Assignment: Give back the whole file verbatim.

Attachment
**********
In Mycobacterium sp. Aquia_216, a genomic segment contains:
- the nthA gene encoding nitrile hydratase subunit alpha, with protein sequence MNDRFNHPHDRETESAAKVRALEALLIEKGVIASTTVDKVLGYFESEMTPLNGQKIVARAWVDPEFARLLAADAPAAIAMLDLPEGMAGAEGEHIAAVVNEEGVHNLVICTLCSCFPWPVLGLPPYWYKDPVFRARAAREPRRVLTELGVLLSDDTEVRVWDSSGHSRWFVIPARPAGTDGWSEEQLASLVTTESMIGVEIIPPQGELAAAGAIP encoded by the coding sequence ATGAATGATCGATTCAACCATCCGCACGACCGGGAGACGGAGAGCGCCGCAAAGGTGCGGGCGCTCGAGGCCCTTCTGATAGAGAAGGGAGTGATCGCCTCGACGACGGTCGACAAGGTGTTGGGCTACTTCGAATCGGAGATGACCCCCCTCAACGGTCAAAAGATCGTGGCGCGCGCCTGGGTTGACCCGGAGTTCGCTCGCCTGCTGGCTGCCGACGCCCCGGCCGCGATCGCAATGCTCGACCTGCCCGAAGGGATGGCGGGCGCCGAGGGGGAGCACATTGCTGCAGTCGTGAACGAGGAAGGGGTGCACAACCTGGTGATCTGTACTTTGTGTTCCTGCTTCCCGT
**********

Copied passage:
In Mycobacterium sp. Aquia_216, a genomic segment contains:
- the nthA gene encoding nitrile hydratase subunit alpha, with protein sequence MNDRFNHPHDRETESAAKVRALEALLIEKGVIASTTVDKVLGYFESEMTPLNGQKIVARAWVDPEFARLLAADAPAAIAMLDLPEGMAGAEGEHIAAVVNEEGVHNLVICTLCSCFPWPVLGLPPYWYKDPVFRARAAREPRRVLTELGVLLSDDTEVRVWDSSGHSRWFVIPARPAGTDGWSEEQLASLVTTESMIGVEIIPPQGELAAAGAIP encoded by the coding sequence ATGAATGATCGATTCAACCATCCGCACGACCGGGAGACGGAGAGCGCCGCAAAGGTGCGGGCGCTCGAGGCCCTTCTGATAGAGAAGGGAGTGATCGCCTCGACGACGGTCGACAAGGTGTTGGGCTACTTCGAATCGGAGATGACCCCCCTCAACGGTCAAAAGATCGTGGCGCGCGCCTGGGTTGACCCGGAGTTCGCTCGCCTGCTGGCTGCCGACGCCCCGGCCGCGATCGCAATGCTCGACCTGCCCGAAGGGATGGCGGGCGCCGAGGGGGAGCACATTGCTGCAGTCGTGAACGAGGAAGGGGTGCACAACCTGGTGATCTGTACTTTGTGTTCCTGCTTCCCGT